Can Amari Cooper Thrive in Fantasy Football in the Oakland Raiders' New Offense?
Almost as soon as he was confirmed as the Oakland Raiders' head coach for the second time, Jon Gruden began singing the praises of wide receiver Amari Cooper. In February, Gruden predicted that Cooper would "be the focal point of our offense", while in April, Gruden had amended the sobriquet to "the main vein".
This second installment of praise came after the team had released Michael Crabtree, leaving Cooper as the clear leader atop the Raiders' wide receiver depth chart.
At present, the Raiders have Jordy Nelson and Martavis Bryant to keep Cooper company (although there is uncertainty surrounding Bryant, as per usual), as well as Ryan Switzer, but on paper, it would appear that Cooper is ready for a genuine breakout. But what does that mean given the new offense he will be playing in, and what does it mean for his fantasy appeal?
Cooper So Far
Despite a down year in 2017, it should not be forgotten that Cooper's production in his first two seasons was as good as anyone's since the NFL-AFL merger in 1970. Through two seasons, he ranked 10th in targets, receptions and receiving yards among all wide receivers with 262, 155 and 2,223. If there is any major criticism of him in these seasons, it was an apparent running out of gas towards the end of the two campaigns. His average receiving yards per game from Weeks 1 to 9 in 2015 and 2016 was 88, but this fell to 49 in Weeks 10-17.
Despite this production, Cooper was never the main man in the Raiders' passing attack in his first three seasons. His market shares in these seasons were 20.38%, 21.34% and 16.49%. He trailed Crabtree all three seasons with Crabtree accounting for 22.88%, 23.62% and 17.35% of the targets, respectively. But Crabtree is now a member of the Baltimore Ravens, and it would be reasonable to assume that Cooper should be in line for a slight increase in targets.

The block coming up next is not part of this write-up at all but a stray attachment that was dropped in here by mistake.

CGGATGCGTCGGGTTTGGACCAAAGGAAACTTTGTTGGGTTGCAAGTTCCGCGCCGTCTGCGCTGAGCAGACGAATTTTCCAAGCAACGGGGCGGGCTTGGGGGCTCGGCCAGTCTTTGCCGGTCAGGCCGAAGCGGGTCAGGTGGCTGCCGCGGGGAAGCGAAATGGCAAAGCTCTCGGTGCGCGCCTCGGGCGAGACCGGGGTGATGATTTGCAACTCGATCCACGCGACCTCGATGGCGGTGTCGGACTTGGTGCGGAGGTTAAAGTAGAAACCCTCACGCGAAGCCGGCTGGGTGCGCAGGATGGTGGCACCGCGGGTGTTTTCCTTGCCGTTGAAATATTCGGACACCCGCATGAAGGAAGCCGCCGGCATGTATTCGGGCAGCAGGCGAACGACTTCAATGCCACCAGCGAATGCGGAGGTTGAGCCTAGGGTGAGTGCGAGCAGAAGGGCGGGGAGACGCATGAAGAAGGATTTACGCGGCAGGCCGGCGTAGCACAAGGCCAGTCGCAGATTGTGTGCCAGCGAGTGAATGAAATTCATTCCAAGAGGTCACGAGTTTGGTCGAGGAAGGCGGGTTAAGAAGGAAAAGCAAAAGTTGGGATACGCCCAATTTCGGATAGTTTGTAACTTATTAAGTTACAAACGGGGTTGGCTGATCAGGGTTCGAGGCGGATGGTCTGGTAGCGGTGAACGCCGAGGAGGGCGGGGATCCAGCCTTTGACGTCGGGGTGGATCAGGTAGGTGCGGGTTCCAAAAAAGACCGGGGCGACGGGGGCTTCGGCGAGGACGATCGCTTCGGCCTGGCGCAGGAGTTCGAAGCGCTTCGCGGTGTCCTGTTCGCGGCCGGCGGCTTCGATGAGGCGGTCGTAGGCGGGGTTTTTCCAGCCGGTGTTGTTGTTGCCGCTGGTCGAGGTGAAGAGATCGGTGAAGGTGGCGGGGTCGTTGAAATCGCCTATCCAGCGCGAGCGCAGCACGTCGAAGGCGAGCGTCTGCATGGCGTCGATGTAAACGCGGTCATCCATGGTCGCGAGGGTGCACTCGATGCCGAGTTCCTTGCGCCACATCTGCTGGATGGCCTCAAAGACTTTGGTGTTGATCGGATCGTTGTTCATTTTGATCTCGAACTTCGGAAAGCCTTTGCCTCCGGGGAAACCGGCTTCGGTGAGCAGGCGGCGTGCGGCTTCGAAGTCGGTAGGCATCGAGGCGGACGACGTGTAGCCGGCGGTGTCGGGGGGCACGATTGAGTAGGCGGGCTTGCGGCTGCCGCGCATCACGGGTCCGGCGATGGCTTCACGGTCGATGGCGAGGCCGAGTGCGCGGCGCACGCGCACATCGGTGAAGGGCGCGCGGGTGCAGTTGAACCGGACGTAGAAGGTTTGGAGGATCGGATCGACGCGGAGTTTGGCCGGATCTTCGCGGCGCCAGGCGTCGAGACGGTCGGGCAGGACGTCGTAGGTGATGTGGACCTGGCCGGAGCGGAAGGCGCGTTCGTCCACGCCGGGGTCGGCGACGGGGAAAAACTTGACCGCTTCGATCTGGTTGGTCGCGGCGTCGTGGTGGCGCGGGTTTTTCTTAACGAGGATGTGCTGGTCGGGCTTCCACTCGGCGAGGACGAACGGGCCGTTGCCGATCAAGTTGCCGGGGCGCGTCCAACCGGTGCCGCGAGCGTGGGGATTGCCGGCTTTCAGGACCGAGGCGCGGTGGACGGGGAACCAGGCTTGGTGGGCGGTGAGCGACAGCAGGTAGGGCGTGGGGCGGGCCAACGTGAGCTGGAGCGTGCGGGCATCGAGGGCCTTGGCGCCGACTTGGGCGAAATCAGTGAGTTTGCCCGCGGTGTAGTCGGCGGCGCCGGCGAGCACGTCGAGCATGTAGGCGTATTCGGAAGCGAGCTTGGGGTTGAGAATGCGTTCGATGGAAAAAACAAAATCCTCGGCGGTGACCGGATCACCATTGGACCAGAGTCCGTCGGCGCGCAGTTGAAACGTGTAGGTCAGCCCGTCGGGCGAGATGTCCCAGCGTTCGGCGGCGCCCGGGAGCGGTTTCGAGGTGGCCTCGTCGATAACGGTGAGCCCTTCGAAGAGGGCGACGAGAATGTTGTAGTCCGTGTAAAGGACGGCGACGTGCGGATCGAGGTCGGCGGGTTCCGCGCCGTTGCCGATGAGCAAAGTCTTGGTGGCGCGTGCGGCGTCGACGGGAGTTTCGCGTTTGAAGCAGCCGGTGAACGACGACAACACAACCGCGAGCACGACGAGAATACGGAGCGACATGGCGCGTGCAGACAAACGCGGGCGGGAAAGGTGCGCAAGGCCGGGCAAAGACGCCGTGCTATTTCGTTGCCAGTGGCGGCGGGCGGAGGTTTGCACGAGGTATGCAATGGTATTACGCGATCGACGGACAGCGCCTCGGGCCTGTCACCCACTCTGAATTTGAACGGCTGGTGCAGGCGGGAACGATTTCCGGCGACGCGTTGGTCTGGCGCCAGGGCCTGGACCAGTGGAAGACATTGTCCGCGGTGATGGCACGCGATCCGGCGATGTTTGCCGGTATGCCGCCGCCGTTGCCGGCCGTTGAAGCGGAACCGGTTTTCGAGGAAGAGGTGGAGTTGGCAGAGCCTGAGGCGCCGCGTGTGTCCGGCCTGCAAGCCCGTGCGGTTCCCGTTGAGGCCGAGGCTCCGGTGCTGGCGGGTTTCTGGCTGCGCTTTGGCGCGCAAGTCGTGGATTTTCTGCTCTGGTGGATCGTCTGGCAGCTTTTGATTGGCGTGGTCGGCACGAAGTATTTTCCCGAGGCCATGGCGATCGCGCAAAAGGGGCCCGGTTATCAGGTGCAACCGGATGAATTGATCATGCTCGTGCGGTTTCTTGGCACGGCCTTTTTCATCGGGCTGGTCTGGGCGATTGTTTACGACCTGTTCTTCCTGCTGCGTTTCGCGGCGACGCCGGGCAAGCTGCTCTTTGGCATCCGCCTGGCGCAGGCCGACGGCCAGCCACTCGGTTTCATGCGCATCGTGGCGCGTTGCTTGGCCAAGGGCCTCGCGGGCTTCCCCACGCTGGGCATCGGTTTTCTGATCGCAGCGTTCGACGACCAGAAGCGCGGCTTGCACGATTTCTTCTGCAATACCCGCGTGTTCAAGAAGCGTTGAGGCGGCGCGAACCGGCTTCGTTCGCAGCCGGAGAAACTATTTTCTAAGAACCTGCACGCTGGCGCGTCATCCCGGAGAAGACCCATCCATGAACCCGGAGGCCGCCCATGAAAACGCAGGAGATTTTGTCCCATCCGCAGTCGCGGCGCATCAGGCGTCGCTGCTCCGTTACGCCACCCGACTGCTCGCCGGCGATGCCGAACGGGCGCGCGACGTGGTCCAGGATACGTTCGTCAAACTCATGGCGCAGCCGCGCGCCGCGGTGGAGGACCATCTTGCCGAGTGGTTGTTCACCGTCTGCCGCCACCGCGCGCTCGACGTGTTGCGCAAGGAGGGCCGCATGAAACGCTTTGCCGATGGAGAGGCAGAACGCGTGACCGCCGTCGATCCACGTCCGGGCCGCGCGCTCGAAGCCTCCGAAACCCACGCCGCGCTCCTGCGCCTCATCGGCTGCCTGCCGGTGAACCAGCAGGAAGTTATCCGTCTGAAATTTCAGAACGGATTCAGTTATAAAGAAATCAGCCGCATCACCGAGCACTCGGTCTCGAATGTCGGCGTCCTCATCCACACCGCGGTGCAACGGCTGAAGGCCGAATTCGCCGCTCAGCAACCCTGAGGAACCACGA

The New Boss
While some may be quick to assume, given the hyperbole that Gruden has spouted regarding Cooper, that the fourth-year wide receiver may be in line for a workload that would put him among the league leaders. This would require a major shift in policy from Gruden if we look back at his use of his leading wide receiver during his previous spell as an NFL head coach.
From the 2000 season to 2008 -- nine total seasons -- Gruden's offense had an average pass-to-run ratio of 1.29. Such a ratio would have been good for 12th in 2017. Gruden has spoken of wanting to be an old-fashioned style of offense, "throwing the game back to 1998", which may suggest that he does not intend to fill the air with footballs.
Gruden also has no track record of force-feeding a wide receiver. In the same span as above, the highest market share his WR1 enjoyed was 28.71% in 2005 by Joey Galloway. In this nine-season stretch, Gruden's main wide receiver saw an average market share of 23.77%. This should be within Cooper's reach, but there is a danger that a 23% share in this offense won't be worth as much as the same amount in a more pass-happy offense.
With this information in mind, does it make Cooper a player who fantasy owners should be getting excited about? Cooper is currently the 19th wide receiver being drafted in 12-team, PPR drafts, according to Fantasy Football Calculator. Does this represent good value, or does it make Cooper too pricey?
In fantasy football in 2017, only 1 of the top 10 wide receivers had a market share less than 24.81% with Tyreek Hill of the Kansas City Chiefs finishing as the WR9 despite seeing only 18% of the total targets. So while it is not an impossibility for a wide receiver to make some noise despite not getting a quarter or more of all passes sent his way, Hill holds an significant advantage over Cooper.
According to numberFire's Net Expected Points (NEP) metric, which looks at the expected points added or subtracted on each play, Hill was right at the top in terms of per-target efficiency last season. Of the 27 wide receivers to have seen at least 100 targets in 2017, Hill's 0.59 Target NEP per target (which includes deductions for expected points lost on incompletions and interceptions) was the highest while his 0.87 Reception NEP per target (which looks at only passes that were caught divided by total targets) trailed only Marvin Jones of the Detroit Lions.
Cooper cannot claim to be the equal of Hill in terms of per-play production. Cooper was 49th of 54 receivers with at least 75 targets in Target NEP per target last season and 42nd in Reception NEP per target. Based on this, expecting Cooper to feast without a sizable market share would appear misguided.
After four seasons in the shadow of Crabtree, there is little doubt that Cooper will emerge as the leading wide receiver on the Raiders. numberFire's projections see this, as well, pegging him for 83 receptions for 1,089 yards and 6.2 touchdowns, good enough to make him the 15th-ranked receiver in PPR formats.
However, given what Gruden has said about what he wants from his offense and Cooper's inefficiency, there are reasons to be skeptical. As such, Cooper is not a player I would be targeting in my fantasy drafts at his current ADP.